Sophie Henry

“What does goop sell?” asks Doreen St. Felix in her recent article in The New Yorker “The Magical Thinking of ‘The Goop Lab.’” Some say that it sells morning skin superpowder or microderm instant glow exfoliator. But in the words of the lifestyle brand’s creator, Gwyneth Paltrow, it sells something more intangible: “optimization of self.”

Popular culture today is filled with references to self-care and wellness culture. It’s difficult to scroll through Twitter without finding tweets such as, “More self-care and self-love, please” or, “Focus on yourself, do some self-care.” At Yale, too, we throw around phrases calling for our own and others’ self-care, often failing to acknowledge the various levels of privilege required to access this cultural commodity.

While I wholeheartedly agree that caring for oneself is important, I also think there are a multitude of factors that determine one’s ability to practice self-care in the first place. As I was thinking about the increasing complexity of self-care — now so intertwined with capitalist culture — I happened upon Gwyneth Paltrow’s new series, “The goop Lab,” on Netflix.

As St. Felix describes in her article, the items that Paltrow’s brand offers are incomprehensibly expensive and marketed toward women without regard to the income level required to purchase even one of her items. By targeting women and claiming that her brand supports women’s empowerment, Paltrow is part of a narrative that advances the empowerment of some women at the expense of others. Paltrow uses the word feminism without engaging with its true meaning and cultural and social resonance: just saying “feminism” — and doing nothing else for the women you purport to be helping — unsurprisingly does nothing.

Even the way we talk about certain forms of self-care at Yale — often those forms that women disproportionately practice as compared to men — is blind to differences in socioeconomic background. For instance, I have often spoken with my female friends about wanting to sign up for yoga classes and go to yoga together. But a hidden aspect of this form of self-care is the cost: to take 10 yoga workshops at Breathing Room in New Haven, one would have to spend $150. For many, this cost is just not feasible.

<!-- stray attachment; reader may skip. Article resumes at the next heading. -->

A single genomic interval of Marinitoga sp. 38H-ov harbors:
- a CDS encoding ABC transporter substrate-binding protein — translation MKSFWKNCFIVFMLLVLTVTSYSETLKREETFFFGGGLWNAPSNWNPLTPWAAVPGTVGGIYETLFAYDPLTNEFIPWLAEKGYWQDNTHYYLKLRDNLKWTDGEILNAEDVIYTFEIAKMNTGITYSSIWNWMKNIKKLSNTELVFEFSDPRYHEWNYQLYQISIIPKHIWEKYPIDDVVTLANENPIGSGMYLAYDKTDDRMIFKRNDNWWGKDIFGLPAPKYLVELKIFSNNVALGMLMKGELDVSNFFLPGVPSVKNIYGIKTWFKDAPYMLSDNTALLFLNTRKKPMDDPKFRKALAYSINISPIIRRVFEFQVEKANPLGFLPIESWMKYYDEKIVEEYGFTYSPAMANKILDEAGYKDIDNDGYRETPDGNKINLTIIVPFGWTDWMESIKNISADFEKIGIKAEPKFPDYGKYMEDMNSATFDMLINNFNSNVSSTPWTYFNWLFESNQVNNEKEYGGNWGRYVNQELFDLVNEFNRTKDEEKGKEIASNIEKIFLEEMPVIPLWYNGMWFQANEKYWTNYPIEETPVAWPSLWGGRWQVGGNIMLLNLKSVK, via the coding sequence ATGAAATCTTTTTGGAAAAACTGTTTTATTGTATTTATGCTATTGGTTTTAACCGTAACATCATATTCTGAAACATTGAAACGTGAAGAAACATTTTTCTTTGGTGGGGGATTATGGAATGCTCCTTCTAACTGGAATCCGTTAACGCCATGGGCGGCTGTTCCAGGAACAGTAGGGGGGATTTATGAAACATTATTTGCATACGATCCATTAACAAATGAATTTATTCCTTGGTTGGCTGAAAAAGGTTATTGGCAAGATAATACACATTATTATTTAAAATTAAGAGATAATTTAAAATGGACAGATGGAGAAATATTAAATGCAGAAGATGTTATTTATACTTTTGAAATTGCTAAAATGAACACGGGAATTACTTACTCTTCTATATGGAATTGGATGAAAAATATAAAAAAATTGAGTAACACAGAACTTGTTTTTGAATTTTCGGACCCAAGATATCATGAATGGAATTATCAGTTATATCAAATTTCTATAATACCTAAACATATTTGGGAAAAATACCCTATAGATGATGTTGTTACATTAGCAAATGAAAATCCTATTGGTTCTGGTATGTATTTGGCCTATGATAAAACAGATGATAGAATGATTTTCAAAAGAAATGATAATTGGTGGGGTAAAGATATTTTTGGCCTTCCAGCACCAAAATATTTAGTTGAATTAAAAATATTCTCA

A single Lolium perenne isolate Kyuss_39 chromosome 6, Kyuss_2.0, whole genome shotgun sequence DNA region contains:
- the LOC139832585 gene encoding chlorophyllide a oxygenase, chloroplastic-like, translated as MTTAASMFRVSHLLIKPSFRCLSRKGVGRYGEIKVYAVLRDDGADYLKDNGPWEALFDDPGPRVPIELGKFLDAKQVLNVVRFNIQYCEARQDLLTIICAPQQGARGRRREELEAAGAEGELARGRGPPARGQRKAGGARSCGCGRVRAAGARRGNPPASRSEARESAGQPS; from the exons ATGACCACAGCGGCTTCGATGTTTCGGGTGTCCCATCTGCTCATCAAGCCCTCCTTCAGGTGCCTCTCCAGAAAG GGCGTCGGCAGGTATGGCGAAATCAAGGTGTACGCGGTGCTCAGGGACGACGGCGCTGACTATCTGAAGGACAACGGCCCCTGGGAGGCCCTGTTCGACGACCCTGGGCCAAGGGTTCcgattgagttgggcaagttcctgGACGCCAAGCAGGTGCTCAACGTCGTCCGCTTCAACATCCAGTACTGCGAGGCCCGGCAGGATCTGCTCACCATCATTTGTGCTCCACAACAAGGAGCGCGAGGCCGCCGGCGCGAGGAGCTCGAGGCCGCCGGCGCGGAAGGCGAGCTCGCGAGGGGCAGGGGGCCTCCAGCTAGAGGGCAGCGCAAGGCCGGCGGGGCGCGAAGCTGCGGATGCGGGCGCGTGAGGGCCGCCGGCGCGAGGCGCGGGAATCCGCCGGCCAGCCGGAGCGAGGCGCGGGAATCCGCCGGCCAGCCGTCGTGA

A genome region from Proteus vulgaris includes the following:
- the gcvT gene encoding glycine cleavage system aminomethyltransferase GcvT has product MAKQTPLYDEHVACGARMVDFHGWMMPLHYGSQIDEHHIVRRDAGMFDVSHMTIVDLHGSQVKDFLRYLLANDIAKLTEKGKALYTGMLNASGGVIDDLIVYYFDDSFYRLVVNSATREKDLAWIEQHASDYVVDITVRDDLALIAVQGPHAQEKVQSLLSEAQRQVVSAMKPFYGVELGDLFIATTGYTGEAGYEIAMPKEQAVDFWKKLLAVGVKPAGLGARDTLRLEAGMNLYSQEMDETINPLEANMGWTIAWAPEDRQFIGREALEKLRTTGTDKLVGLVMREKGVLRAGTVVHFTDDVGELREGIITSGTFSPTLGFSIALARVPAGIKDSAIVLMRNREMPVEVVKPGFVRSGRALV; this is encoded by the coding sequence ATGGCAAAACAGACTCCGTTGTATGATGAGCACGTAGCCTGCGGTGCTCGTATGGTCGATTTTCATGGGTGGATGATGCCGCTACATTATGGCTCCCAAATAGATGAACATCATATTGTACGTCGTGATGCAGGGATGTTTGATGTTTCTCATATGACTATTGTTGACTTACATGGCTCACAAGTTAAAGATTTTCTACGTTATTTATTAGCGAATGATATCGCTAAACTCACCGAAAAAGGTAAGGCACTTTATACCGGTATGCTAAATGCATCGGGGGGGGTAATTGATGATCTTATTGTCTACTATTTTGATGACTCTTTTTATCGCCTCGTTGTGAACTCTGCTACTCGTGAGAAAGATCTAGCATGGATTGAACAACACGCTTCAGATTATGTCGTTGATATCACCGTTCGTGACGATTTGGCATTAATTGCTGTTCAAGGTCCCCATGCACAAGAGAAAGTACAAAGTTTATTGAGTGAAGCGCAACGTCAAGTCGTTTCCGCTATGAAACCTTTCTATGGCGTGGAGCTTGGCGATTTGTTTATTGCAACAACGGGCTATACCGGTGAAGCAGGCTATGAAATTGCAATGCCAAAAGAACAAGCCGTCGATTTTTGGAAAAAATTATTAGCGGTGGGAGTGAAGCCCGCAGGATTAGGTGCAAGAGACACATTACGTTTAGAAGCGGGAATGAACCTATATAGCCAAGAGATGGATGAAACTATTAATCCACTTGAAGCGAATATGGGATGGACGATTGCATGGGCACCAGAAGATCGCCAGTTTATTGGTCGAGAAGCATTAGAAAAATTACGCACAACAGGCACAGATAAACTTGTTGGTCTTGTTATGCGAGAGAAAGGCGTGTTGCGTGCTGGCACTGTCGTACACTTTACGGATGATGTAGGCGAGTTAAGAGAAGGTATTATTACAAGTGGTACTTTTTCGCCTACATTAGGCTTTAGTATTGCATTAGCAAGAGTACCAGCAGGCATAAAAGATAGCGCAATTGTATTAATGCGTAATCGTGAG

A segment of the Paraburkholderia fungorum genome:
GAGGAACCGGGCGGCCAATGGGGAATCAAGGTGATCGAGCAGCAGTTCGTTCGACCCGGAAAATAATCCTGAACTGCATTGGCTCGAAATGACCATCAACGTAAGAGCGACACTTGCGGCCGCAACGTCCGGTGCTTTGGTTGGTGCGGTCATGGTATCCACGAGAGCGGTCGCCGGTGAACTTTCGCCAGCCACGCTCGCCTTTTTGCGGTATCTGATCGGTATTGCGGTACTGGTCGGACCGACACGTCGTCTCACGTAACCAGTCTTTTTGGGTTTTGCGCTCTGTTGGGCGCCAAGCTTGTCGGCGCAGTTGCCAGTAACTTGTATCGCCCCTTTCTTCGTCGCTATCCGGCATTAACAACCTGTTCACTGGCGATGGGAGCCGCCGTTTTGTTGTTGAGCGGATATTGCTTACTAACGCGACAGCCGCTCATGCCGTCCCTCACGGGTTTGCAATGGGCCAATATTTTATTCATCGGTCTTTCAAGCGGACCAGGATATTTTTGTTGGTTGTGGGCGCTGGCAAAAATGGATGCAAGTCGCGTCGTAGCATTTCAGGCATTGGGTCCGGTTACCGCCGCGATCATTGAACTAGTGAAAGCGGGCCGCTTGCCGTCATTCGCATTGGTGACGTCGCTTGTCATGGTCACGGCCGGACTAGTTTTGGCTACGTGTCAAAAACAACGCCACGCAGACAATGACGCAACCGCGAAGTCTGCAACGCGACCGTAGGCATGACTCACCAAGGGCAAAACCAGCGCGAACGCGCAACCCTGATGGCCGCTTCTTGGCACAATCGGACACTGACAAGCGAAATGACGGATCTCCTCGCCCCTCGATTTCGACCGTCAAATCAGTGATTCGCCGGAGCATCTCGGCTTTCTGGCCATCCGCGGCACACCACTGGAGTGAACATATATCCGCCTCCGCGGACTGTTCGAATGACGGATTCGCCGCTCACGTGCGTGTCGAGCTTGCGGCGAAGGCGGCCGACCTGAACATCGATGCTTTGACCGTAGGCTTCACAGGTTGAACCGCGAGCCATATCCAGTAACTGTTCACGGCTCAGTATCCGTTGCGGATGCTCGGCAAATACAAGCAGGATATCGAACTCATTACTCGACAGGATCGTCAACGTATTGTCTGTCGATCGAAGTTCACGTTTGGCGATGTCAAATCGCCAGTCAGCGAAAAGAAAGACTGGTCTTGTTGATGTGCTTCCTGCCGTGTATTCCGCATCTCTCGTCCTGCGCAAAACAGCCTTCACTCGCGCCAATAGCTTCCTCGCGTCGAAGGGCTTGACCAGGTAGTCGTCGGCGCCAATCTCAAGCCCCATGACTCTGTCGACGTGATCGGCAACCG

Practices like yoga that we often associate with women’s wellness churn out mantras of self-care by the dozen, creating an insular membership in the “wellness” club. This past summer in Washington, D.C., wanting to take part in an exercise class, I made use of two-week free passes at local yoga studios. The majority of the people who attended the classes were women who came with their yoga mats, sportswear and Hydroflasks. For the first few days of attending classes, I was stunned at the kinds of phrases the instructors would spew out — “find your inner warrior” and “access the flowering of your soul,” among others.

What struck me most was not the phrases themselves but the cultic nature of the whole situation: the people around me mouthing the words, repeating “om,” pressing their palms together, belonging to something that helped them find empowerment that they had to buy their way into.

Perhaps I am oversimplifying, but I find it disturbing that wellness culture, particularly for women, has become so attached to exclusivity and buying power. Taking care of yourself should be something that everyone, regardless of income, can do. Worst of all, brands like goop push us farther into a version of feminism that stands for some women while ignoring others.

How does any of this matter to students at Yale? It matters because of the way we talk to one another, the way we throw around phrases like “self-care” and “women’s empowerment” without delving into the ways in which race and class influence the meaning of those words for different people.

By virtue of the limitations of language, we are confined to a set of words that are reductive and do not adequately capture our meaning. But when we say “women,” or “women of color,” we should be aware of the many layers of experience coded within these broad umbrella terms. When we speak of wellness for women, we can think about who exactly we are addressing, and who we might be excluding.

MEGHANA MYSORE is a senior in Davenport College. Contact her at meghana.mysore@yale.edu .